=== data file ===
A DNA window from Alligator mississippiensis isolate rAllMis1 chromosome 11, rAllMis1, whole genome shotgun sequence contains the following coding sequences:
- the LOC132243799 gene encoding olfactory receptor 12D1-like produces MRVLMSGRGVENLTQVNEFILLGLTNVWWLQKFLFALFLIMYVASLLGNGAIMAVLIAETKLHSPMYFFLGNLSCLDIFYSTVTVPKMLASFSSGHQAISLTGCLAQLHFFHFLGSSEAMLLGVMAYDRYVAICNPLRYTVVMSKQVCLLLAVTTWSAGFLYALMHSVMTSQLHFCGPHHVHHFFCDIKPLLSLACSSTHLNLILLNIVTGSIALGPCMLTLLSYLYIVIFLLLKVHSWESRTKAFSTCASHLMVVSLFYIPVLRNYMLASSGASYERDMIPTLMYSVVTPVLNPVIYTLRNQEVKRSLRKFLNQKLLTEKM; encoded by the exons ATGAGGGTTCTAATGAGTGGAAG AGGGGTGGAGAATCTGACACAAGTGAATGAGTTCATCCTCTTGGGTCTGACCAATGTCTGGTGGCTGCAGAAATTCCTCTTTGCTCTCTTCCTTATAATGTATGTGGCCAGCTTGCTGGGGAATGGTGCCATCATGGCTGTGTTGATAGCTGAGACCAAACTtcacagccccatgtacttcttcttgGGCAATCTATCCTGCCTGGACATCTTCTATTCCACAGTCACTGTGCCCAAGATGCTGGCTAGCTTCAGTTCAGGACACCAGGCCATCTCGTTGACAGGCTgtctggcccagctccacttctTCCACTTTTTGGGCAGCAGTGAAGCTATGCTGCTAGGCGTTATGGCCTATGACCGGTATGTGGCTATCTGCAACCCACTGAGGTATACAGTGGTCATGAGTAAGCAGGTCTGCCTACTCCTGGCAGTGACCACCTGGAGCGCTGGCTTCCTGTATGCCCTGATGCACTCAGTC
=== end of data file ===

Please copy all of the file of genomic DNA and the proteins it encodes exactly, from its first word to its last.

A DNA window from Alligator mississippiensis isolate rAllMis1 chromosome 11, rAllMis1, whole genome shotgun sequence contains the following coding sequences:
- the LOC132243799 gene encoding olfactory receptor 12D1-like produces MRVLMSGRGVENLTQVNEFILLGLTNVWWLQKFLFALFLIMYVASLLGNGAIMAVLIAETKLHSPMYFFLGNLSCLDIFYSTVTVPKMLASFSSGHQAISLTGCLAQLHFFHFLGSSEAMLLGVMAYDRYVAICNPLRYTVVMSKQVCLLLAVTTWSAGFLYALMHSVMTSQLHFCGPHHVHHFFCDIKPLLSLACSSTHLNLILLNIVTGSIALGPCMLTLLSYLYIVIFLLLKVHSWESRTKAFSTCASHLMVVSLFYIPVLRNYMLASSGASYERDMIPTLMYSVVTPVLNPVIYTLRNQEVKRSLRKFLNQKLLTEKM; encoded by the exons ATGAGGGTTCTAATGAGTGGAAG AGGGGTGGAGAATCTGACACAAGTGAATGAGTTCATCCTCTTGGGTCTGACCAATGTCTGGTGGCTGCAGAAATTCCTCTTTGCTCTCTTCCTTATAATGTATGTGGCCAGCTTGCTGGGGAATGGTGCCATCATGGCTGTGTTGATAGCTGAGACCAAACTtcacagccccatgtacttcttcttgGGCAATCTATCCTGCCTGGACATCTTCTATTCCACAGTCACTGTGCCCAAGATGCTGGCTAGCTTCAGTTCAGGACACCAGGCCATCTCGTTGACAGGCTgtctggcccagctccacttctTCCACTTTTTGGGCAGCAGTGAAGCTATGCTGCTAGGCGTTATGGCCTATGACCGGTATGTGGCTATCTGCAACCCACTGAGGTATACAGTGGTCATGAGTAAGCAGGTCTGCCTACTCCTGGCAGTGACCACCTGGAGCGCTGGCTTCCTGTATGCCCTGATGCACTCAGTC